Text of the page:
News Roundup

Afternoon Briefs: Chauvin found guilty in George Floyd's death; why red flag law wasn't used against FedEx gunman

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AP Photo Chauvin jury verdict

Former Minneapolis police officer Derek Chauvin listens as the verdict is read in his trial for the 2020 death of George Floyd on April 20 at the Hennepin County Courthouse in Minneapolis. Photo from the Associated Press/Court TV Pool.

Chauvin is found guilty of all charges in George Floyd’s death

Former Minneapolis police officer Derek Chauvin has been found guilty of all charges in the 2020 death of George Floyd. Chauvin was found guilty of second-degree murder, third-degree murder and second-degree manslaughter. Chauvin, who is white, was convicted for killing Floyd, who is black, by kneeling on his neck last May. In a statement, ABA President Patricia Lee Refo said the association “respects the decision of the Minneapolis jury in the trial of Derek Chauvin while emphasizing that a single verdict is neither an indictment of all law enforcement nor a solution to the systemic inequities in our justice system.” (CNN, the New York Times)

Red flag law wasn’t used against FedEx gunman

Indiana’s red flag law wasn’t used to prevent firearms purchases by the gunman who killed eight people at an Indianapolis FedEx facility, despite a complaint that by his mother months before. Marion County prosecutor Ryan Mears said Monday police seized a shotgun from shooter Brandon Scott Hole after his mother reported that he might try to kill himself. The family didn’t seek return of the weapon, and prosecutors thought that they had achieved the result that they wanted without filing a red flag petition. Mears also said the law gives prosecutors only 14 days to gather evidence of mental instability or a violent propensity, and it’s difficult to gather needed records within that time period. If prosecutors tried and failed, the shotgun would have to be returned. “We weren’t willing to take that risk,” Mears said. (CNN, the Indianapolis Star)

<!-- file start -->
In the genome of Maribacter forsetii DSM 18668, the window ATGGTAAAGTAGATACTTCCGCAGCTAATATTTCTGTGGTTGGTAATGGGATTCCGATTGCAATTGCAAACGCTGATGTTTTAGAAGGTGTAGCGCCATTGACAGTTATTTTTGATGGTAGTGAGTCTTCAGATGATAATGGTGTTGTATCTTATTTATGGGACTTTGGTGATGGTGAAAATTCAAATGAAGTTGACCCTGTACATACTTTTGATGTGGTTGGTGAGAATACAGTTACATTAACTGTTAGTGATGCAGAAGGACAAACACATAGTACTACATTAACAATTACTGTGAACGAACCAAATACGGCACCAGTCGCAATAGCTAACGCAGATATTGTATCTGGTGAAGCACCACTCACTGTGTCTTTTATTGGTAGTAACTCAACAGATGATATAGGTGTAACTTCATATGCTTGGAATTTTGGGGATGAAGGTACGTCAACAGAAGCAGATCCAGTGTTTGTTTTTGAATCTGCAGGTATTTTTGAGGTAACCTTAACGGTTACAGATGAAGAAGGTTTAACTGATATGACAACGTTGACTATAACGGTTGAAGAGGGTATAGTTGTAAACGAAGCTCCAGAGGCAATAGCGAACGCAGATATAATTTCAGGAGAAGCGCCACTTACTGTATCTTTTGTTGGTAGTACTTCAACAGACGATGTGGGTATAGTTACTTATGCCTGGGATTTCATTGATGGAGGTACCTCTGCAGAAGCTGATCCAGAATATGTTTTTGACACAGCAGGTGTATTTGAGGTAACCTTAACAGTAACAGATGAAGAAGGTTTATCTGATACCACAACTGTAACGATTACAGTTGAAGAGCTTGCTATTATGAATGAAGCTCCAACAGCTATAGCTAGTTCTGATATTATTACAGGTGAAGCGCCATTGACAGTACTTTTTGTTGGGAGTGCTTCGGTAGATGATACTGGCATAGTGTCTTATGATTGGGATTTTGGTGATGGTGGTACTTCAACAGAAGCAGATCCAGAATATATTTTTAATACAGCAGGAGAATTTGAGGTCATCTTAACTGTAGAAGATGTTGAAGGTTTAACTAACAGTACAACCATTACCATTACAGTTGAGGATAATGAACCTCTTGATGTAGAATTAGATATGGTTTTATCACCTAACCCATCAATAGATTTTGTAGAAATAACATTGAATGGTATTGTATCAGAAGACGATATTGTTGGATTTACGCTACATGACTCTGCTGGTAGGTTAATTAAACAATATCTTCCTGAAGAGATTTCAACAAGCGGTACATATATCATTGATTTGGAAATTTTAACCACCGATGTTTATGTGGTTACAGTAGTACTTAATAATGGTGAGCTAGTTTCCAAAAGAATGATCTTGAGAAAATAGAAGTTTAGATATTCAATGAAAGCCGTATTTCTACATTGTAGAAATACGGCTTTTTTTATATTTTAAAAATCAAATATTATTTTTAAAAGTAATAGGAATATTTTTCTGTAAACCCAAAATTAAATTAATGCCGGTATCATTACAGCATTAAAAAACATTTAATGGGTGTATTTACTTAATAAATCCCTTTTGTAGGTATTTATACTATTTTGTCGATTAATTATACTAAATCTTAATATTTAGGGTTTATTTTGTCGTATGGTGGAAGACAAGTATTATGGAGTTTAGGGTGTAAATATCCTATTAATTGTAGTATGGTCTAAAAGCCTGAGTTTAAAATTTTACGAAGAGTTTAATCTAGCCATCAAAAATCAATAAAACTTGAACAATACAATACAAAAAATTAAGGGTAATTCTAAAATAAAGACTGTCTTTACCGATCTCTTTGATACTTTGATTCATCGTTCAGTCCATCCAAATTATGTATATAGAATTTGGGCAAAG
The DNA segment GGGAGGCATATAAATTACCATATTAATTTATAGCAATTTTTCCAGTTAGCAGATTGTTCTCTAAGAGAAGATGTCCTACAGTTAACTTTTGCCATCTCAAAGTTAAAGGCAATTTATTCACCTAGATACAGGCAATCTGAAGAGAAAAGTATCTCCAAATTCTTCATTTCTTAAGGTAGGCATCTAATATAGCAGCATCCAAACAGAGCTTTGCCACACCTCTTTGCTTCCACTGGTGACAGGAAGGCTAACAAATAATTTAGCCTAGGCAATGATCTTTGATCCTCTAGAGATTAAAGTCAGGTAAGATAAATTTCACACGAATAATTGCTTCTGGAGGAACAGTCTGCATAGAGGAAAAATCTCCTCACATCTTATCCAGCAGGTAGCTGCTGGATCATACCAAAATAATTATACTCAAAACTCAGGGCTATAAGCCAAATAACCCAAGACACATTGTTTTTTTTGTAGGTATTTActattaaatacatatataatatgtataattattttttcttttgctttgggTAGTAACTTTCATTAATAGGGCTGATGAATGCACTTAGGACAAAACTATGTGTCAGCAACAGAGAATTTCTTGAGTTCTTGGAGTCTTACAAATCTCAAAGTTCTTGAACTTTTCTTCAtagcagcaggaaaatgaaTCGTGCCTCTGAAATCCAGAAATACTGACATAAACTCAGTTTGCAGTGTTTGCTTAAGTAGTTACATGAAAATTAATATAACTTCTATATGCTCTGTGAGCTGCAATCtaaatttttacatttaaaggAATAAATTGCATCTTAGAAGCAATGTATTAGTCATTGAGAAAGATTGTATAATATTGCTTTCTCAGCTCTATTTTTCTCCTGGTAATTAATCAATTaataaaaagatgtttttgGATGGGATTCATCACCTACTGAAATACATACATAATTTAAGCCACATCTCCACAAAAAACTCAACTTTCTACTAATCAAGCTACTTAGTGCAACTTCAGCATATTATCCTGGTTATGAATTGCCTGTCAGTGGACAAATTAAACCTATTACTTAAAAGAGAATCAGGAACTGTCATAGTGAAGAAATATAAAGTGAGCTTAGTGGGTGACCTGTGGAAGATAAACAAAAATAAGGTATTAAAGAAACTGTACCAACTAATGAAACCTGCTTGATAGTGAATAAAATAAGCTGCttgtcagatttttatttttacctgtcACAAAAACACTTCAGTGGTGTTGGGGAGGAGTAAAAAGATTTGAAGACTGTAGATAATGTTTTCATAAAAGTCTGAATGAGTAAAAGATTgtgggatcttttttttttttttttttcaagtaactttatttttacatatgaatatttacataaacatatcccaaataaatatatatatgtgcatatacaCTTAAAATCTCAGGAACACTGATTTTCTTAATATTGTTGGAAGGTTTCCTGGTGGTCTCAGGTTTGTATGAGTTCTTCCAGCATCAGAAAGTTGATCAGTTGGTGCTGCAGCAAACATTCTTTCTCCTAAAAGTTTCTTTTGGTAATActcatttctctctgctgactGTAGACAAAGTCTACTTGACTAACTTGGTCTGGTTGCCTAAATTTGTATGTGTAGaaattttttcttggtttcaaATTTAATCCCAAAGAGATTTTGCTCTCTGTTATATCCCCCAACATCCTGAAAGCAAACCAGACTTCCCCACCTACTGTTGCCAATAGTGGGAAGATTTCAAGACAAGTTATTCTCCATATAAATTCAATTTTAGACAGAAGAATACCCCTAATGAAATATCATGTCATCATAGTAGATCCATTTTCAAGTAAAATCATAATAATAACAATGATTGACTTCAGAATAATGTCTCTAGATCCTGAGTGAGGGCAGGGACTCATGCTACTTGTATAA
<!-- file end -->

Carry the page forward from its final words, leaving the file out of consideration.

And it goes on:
Generation Z law students value flexibility

Sixty percent of surveyed Generation Z law students said they wanted the flexibility to decide whether to work in or out of the office, while 52% said they would take a cut in pay to get geographic flexibility. But only 6% said they wanted to work remotely all the time. The survey, by legal recruiting firm Major, Lindsey & Africa, gathered responses from 240 law students attending top 25 law schools who were born between 1995 and 2000. (, Law360, Bloomberg Law)

ACLU asks SCOTUS to allow release of foreign surveillance opinions

The American Civil Liberties Union has asked the U.S. Supreme Court to rule that the First Amendment provides a qualified right of public access to significant opinions by the Foreign Intelligence Surveillance Court. Congress created the court in 1978 to authorize electronic surveillance in foreign intelligence investigations. Those filing the brief, besides the ACLU, are the Knight First Amendment Institute at Columbia University; the Media Freedom and Information Access Clinic at Yale Law School; and Theodore Olson, a former U.S. solicitor general. (Knight First Amendment Institute press release, the cert petition, the New York Times)

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